Drawing from my fieldwork in Hanoi since October 2016, this presentation explores how Vietnamese mothers use Facebook to navigate in an emerging economy of insecurity caused by panic related to food. Recently, food has become a primary source of health concerns in Vietnam due to the perceived failure of the state in preventing the overuse of pesticides, preservatives, and seasonings. Unsurprisingly, mothers are the most acute subjects of food precarity. Many Vietnamese mothers seize the opportunities offered by Facebook to work as online sellers of chemical-free products, forming a thriving community of mother-entrepreneurs. The online and informal market of “clean” food, such as home-grown vegetables, home-cooked meals, or Western supplements, provide mothers with flexible work/housework combination, allowing them to take care of their children while still earning money. Far from being mere economic transactions, this digital market is driven by a deep ethical impulse, when mothers see themselves as protectors of family health and promoters of self-autonomy. Digital motherhood thus serves as a gendered practice of family management with an empowering effect. This intimate community of mother entrepreneurship also acquires an implicit sense of political subversion, grounded on an idea that “dirty food” is intrinsically linked with “dirty government”. When the Vietnamese state fails to respond to primary concerns of its citizens, mothers turn themselves into frontier guards of the nation’s health.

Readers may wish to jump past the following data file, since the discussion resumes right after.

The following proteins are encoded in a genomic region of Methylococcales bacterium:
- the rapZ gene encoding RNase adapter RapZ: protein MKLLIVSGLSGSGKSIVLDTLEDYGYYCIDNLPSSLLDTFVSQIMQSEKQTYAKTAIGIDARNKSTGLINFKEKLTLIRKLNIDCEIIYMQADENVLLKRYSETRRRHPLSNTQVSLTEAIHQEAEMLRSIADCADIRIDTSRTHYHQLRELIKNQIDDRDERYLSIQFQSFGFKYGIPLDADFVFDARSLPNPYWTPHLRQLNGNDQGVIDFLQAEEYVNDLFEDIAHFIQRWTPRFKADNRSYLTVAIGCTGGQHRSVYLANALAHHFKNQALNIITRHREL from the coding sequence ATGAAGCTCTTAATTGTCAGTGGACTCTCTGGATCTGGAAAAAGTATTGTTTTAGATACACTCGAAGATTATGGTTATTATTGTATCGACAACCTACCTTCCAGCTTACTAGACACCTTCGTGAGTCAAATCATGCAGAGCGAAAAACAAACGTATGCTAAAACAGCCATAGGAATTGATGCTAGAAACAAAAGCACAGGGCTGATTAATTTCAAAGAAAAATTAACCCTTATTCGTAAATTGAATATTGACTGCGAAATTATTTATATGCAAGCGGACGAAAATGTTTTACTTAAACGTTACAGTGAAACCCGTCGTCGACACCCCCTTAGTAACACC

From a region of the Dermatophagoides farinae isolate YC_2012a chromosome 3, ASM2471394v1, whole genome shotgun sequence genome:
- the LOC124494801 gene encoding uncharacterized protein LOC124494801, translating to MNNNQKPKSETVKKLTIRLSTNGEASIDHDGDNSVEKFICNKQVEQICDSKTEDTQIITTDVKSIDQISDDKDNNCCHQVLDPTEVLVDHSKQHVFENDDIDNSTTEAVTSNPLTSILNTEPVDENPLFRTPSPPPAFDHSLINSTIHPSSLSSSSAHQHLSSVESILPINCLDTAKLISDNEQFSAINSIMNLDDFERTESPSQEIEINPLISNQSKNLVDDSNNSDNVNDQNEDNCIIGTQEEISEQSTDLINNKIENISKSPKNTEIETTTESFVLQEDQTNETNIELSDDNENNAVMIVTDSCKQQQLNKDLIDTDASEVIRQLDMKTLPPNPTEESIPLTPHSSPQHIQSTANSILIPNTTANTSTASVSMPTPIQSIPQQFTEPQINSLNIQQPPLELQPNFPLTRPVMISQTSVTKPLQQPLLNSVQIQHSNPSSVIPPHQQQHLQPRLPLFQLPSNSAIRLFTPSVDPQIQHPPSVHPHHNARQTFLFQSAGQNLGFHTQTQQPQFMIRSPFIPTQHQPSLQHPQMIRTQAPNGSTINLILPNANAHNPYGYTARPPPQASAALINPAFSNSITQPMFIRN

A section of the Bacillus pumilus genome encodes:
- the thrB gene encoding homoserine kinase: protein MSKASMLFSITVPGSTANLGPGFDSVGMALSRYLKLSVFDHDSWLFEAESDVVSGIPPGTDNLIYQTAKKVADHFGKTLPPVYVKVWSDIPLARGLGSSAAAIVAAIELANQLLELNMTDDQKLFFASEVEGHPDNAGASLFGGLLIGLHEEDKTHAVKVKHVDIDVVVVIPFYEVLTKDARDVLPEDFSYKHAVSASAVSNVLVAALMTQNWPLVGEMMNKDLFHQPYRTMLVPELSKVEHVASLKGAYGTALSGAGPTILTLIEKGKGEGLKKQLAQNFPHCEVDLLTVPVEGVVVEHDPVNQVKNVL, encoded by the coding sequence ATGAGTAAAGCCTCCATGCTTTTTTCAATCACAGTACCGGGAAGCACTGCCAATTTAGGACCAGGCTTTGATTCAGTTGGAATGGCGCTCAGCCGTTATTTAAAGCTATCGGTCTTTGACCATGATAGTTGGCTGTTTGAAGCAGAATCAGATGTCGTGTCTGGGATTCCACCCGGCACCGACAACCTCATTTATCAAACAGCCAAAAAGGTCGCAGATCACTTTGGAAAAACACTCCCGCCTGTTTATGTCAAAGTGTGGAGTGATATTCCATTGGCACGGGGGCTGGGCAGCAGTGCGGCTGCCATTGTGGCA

The stories of mothers and food demonstrate the continuity of the double burden (work and care) on Vietnamese women, meaning that the combined legacy of socialism and Confucius remains. But we also see new pressure and changes framed by the late-socialist condition. In the digital world of self-employed mothers, the boundary of working and caring, public and private, productive and reproductive becomes much blurrier, and the over-feminization of labor in the name of the love has become the new norm. The paradox is that in the volatile world of the online market, most mothers become even more tangled with precarity, overloaded by the impossibility of being a perfect mom. In love and desperation, mothers become the vital nodes in the neoliberal web of individualist survivals.
This research is a component of a larger project that analyzes how Vietnamese mothers are digitally governed through precarity, with four case studies of mother’s anxiety about food, health, environment, and education.
Giang Nguyen-Thu is a Postdoctoral Fellow at the Center for Advanced Research in Global Communication. She completed her PhD in 2016 at the University of Queensland, Australia on television and nationalism in post-Reform Vietnam. Before joining CARGC, she was a lecturer of media studies at the University of Social Sciences and Humanities, Vietnam National University, Hanoi. Her research concerns the post-Reform development of the Vietnamese media landscape, the politics of mediated nationalism, the expansion of social media and the practices of everyday resistance in Vietnam related to media consumption. Her forthcoming book published by Routledge, Television in Post-Reform Vietnam: Nation, Media, Market will be released in 2018. Her ongoing research as a Postdoctoral Fellow at the CARGC examines the (in)congruity between the expansion of global precarity and the escalating sense of insecurity embodied by Vietnamese mothers in their engagement with digital media.
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